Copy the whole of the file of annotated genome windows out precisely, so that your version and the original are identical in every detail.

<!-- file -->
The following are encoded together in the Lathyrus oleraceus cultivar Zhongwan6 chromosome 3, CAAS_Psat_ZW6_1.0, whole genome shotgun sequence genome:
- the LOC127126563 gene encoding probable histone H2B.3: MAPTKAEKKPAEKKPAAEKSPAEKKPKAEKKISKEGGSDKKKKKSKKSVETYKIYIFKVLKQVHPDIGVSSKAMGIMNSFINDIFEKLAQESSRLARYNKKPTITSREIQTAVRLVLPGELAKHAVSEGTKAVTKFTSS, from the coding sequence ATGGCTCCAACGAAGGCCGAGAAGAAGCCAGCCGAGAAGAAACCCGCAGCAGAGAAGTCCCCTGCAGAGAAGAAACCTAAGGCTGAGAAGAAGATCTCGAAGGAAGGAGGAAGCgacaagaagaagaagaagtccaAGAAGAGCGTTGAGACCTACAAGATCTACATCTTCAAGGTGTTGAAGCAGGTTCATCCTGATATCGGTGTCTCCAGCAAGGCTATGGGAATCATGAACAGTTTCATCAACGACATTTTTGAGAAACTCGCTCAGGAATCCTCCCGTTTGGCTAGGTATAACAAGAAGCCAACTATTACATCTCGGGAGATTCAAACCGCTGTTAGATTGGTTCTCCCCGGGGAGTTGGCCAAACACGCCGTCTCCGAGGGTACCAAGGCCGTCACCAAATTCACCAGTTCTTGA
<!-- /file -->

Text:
The following are encoded together in the Lathyrus oleraceus cultivar Zhongwan6 chromosome 3, CAAS_Psat_ZW6_1.0, whole genome shotgun sequence genome:
- the LOC127126563 gene encoding probable histone H2B.3: MAPTKAEKKPAEKKPAAEKSPAEKKPKAEKKISKEGGSDKKKKKSKKSVETYKIYIFKVLKQVHPDIGVSSKAMGIMNSFINDIFEKLAQESSRLARYNKKPTITSREIQTAVRLVLPGELAKHAVSEGTKAVTKFTSS, from the coding sequence ATGGCTCCAACGAAGGCCGAGAAGAAGCCAGCCGAGAAGAAACCCGCAGCAGAGAAGTCCCCTGCAGAGAAGAAACCTAAGGCTGAGAAGAAGATCTCGAAGGAAGGAGGAAGCgacaagaagaagaagaagtccaAGAAGAGCGTTGAGACCTACAAGATCTACATCTTCAAGGTGTTGAAGCAGGTTCATCCTGATATCGGTGTCTCCAGCAAGGCTATGGGAATCATGAACAGTTTCATCAACGACATTTTTGAGAAACTCGCTCAGGAATCCTCCCGTTTGGCTAGGTATAACAAGAAGCCAACTATTACATCTCGGGAGATTCAAACCGCTGTTAGATTGGTTCTCCCCGGGGAGTTGGCCAAACACGCCGTCTCCGAGGGTACCAAGGCCGTCACCAAATTCACCAGTTCTTGA